By Elizabeth Sargeant

Toronto, Ont -- July 2, 2019 - There’s no better way to learn about the automotive industry than to get advice from those who have truly experienced it all. From being a young apprentice learning how to change a tire to a body shop owner, learning to manage an entire team, people in the automotive industry cannot grow in their career without the mentorship of industry leaders around them. 

Here are the top three pieces of advice from past Wednesday Wisdom leaders, throughout all the different stages of a successful career in the CR Industry. 

 

Training

In any industry, training is an essential part of having a strong and steady beginning at work. Dave Flockhart has served as the chief operating officer of BETAG Innovation for more than seven years, a massive network dedicated to properly training those entering the industry and has played a key role in BETAG’s push to enshrine the importance of training the industry at large. When Flockhart was asked how training can become more effective in moving forward with the times, he had the perfect answer:

“There's no substitute for practical hands-on skills-based training. The reason that most technicians come into this industry is to fix things using their hands. Their default learning style reflects that. Having more hands-on training is, therefore, a critical component going forward.”

 

Bolstering

Once trained and at a facility, bolstering a business is key to keeping the doors open. Vice president of operations for Simplicity, Domenic Prochilo knows all about this as he has spent much of the past few years bringing his in-depth understanding of the automotive business to successful body shops, partnered with his brand. Prochilo and brother Paul are well-known to the Canadian collision community, not just for Prochilo Brothers Collision, but also for their collaboration with their cousin, Domenic Ieraci, to found their own franchise: Simplicity Car Care. When asked what he thinks collision repair business owners can do to bolster their business, Prochilo’s answer came from years of experience.

“I believe that shop owners should control what they can control and not to worry about anything else right now. One thing that we can control, is the client experience. I feel that is the biggest area of improvement in terms of a business’ profitability. I don’t think there could be anything more important than the client experience. The client has more control than ever on being able to communicate to the masses about their experience. From the comfort of their office, a client can rave about your business, further improving your Yelp score, your Google review score.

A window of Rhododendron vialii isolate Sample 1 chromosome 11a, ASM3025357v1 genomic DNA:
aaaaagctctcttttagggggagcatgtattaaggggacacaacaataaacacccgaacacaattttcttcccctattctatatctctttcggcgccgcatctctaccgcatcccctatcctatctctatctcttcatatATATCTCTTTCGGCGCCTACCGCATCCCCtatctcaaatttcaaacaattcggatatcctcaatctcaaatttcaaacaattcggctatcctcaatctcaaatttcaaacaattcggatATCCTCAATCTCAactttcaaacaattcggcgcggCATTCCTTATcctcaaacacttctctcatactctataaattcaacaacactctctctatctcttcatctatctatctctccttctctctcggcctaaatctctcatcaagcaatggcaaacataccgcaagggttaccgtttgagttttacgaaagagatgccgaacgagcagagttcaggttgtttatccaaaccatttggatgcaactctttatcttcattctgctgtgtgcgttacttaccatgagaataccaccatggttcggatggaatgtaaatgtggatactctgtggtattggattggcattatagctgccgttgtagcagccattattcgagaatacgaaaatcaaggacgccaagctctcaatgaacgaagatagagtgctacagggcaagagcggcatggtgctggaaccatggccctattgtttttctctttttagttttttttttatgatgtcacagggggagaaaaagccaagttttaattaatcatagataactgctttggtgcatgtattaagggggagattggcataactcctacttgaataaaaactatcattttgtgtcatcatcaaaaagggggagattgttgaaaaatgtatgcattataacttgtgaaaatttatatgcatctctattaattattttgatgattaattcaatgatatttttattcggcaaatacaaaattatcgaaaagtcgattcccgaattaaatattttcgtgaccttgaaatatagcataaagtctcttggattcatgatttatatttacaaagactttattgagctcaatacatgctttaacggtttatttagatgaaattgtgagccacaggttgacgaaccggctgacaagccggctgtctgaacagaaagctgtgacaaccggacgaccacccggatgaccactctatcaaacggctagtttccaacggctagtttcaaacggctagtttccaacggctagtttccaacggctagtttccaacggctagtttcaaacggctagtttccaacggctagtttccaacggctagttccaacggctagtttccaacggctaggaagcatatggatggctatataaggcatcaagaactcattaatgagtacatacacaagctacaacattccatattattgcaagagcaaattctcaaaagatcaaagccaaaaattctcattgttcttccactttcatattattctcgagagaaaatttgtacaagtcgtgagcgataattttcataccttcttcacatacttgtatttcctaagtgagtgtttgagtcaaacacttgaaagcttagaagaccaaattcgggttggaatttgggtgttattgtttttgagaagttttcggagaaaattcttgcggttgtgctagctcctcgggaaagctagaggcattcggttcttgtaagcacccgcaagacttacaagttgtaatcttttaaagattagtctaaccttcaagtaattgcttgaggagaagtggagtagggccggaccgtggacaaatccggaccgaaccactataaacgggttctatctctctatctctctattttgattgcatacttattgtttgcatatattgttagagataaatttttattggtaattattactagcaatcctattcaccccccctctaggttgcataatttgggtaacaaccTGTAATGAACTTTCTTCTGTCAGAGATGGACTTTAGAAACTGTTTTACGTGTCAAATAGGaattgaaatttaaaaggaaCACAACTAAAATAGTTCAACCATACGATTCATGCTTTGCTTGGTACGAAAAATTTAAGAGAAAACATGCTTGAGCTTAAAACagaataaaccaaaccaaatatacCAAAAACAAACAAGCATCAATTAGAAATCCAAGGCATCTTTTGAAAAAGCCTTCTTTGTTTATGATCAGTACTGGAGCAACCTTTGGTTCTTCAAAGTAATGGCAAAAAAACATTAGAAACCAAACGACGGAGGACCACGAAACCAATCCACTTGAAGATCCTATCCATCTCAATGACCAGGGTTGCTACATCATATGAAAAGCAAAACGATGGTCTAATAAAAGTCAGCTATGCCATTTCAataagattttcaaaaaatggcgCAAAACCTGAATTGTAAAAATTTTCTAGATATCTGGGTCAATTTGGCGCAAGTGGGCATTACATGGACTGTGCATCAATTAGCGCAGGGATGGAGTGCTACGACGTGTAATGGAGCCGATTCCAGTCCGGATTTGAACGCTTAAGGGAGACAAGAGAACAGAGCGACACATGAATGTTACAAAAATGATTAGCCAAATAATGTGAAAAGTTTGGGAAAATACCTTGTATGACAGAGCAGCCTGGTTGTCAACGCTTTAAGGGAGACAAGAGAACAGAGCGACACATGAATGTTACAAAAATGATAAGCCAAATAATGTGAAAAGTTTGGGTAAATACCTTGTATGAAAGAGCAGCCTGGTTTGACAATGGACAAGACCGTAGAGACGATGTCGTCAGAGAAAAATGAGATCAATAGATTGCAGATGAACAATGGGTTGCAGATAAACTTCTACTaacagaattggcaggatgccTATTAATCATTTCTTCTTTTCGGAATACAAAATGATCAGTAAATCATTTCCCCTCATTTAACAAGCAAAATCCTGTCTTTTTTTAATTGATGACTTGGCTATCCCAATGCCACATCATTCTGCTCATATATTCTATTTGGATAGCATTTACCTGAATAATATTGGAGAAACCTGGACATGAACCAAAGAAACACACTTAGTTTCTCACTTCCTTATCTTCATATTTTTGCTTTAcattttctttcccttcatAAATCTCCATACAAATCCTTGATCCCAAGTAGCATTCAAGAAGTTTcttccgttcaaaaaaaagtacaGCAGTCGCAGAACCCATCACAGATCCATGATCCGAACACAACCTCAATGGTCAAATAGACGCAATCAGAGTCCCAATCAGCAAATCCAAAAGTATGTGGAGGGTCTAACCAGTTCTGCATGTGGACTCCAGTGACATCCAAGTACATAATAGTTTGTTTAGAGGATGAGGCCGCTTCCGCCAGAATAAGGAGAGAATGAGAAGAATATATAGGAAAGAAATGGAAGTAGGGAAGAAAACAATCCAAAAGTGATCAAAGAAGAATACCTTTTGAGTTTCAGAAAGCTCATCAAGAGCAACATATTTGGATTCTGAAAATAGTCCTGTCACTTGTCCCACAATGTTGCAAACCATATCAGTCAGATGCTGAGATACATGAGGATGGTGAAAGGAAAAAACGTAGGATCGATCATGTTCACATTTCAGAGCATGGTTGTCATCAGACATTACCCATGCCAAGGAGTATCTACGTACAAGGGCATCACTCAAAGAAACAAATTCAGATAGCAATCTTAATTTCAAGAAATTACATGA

"But with a click and a swipe left they can detract others from visiting your site, just by sharing how unpleased they were.The average person touches their phone 150 times a day. Technology is not something that is used or taken advantage of by just the millennials, but anyone can use their phone to communicate anything today. You’ll see that that will be a big differentiator in the business now and for years to come."

 

Staying in Business

From preparing to work in a shop to maintaining a good reputation, one aspect repairers struggle with is simply keeping up. Carole Lacasse, a woman with more than 20 years of collision repair experience under her belt has filled many shoes in the automotive industry and has seen the industry change in many different areas. From a collision repair tech to an I-CAR instructor and university lecturer, Lacasse is now the  new director of the Canadian Collision Industry Forum (CCIF) and when asked what key piece of advice she would give an auto shop owner to keep in business she replied: 

“Shops will struggle if they don’t find a way to adapt to this fast-evolving environment. Change management is the only option here because everybody reacts differently to change. Shop owners and managers need to be aware of their own reactions to changes. They also have to consider the employee's reactions. There will always be early adopters and laggards who will resist until the last minute. Developing skills in conflict resolution, communication, and active listening or strategic thinking can only facilitate the adaptation.”

 

Whilst advice differs from specialties to experience, all industry leaders have started at the beginning and have provided guidance that have pushed students into shop owners. The advice they share and mentorship they provide only helps young trainees turn into future Wednesday Wisdom leaders.

 

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